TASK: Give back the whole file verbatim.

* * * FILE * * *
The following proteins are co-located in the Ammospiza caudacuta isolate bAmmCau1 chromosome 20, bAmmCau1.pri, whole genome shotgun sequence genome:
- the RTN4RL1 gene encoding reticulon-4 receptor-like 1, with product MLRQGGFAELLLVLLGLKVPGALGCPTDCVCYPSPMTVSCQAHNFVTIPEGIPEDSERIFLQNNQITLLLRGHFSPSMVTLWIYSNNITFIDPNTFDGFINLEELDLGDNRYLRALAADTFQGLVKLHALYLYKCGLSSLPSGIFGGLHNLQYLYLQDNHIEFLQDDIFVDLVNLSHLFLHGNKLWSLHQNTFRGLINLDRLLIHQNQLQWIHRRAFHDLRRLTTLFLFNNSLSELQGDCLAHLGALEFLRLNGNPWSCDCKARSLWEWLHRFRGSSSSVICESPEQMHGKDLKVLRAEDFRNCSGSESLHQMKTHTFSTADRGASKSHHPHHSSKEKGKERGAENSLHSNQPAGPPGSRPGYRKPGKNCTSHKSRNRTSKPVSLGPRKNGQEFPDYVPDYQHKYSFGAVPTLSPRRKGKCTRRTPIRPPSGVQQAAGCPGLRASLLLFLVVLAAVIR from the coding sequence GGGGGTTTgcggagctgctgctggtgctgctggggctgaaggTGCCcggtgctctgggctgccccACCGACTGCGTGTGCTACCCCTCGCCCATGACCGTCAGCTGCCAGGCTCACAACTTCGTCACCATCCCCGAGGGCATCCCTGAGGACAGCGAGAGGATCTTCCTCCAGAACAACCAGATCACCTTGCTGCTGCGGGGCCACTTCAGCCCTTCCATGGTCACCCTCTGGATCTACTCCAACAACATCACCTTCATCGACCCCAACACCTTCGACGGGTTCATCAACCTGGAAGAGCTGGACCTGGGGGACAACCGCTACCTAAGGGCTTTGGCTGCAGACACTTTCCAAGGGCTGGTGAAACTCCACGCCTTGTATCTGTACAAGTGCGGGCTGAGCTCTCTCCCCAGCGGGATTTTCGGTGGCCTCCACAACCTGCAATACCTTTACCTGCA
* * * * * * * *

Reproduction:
The following proteins are co-located in the Ammospiza caudacuta isolate bAmmCau1 chromosome 20, bAmmCau1.pri, whole genome shotgun sequence genome:
- the RTN4RL1 gene encoding reticulon-4 receptor-like 1, with product MLRQGGFAELLLVLLGLKVPGALGCPTDCVCYPSPMTVSCQAHNFVTIPEGIPEDSERIFLQNNQITLLLRGHFSPSMVTLWIYSNNITFIDPNTFDGFINLEELDLGDNRYLRALAADTFQGLVKLHALYLYKCGLSSLPSGIFGGLHNLQYLYLQDNHIEFLQDDIFVDLVNLSHLFLHGNKLWSLHQNTFRGLINLDRLLIHQNQLQWIHRRAFHDLRRLTTLFLFNNSLSELQGDCLAHLGALEFLRLNGNPWSCDCKARSLWEWLHRFRGSSSSVICESPEQMHGKDLKVLRAEDFRNCSGSESLHQMKTHTFSTADRGASKSHHPHHSSKEKGKERGAENSLHSNQPAGPPGSRPGYRKPGKNCTSHKSRNRTSKPVSLGPRKNGQEFPDYVPDYQHKYSFGAVPTLSPRRKGKCTRRTPIRPPSGVQQAAGCPGLRASLLLFLVVLAAVIR from the coding sequence GGGGGTTTgcggagctgctgctggtgctgctggggctgaaggTGCCcggtgctctgggctgccccACCGACTGCGTGTGCTACCCCTCGCCCATGACCGTCAGCTGCCAGGCTCACAACTTCGTCACCATCCCCGAGGGCATCCCTGAGGACAGCGAGAGGATCTTCCTCCAGAACAACCAGATCACCTTGCTGCTGCGGGGCCACTTCAGCCCTTCCATGGTCACCCTCTGGATCTACTCCAACAACATCACCTTCATCGACCCCAACACCTTCGACGGGTTCATCAACCTGGAAGAGCTGGACCTGGGGGACAACCGCTACCTAAGGGCTTTGGCTGCAGACACTTTCCAAGGGCTGGTGAAACTCCACGCCTTGTATCTGTACAAGTGCGGGCTGAGCTCTCTCCCCAGCGGGATTTTCGGTGGCCTCCACAACCTGCAATACCTTTACCTGCA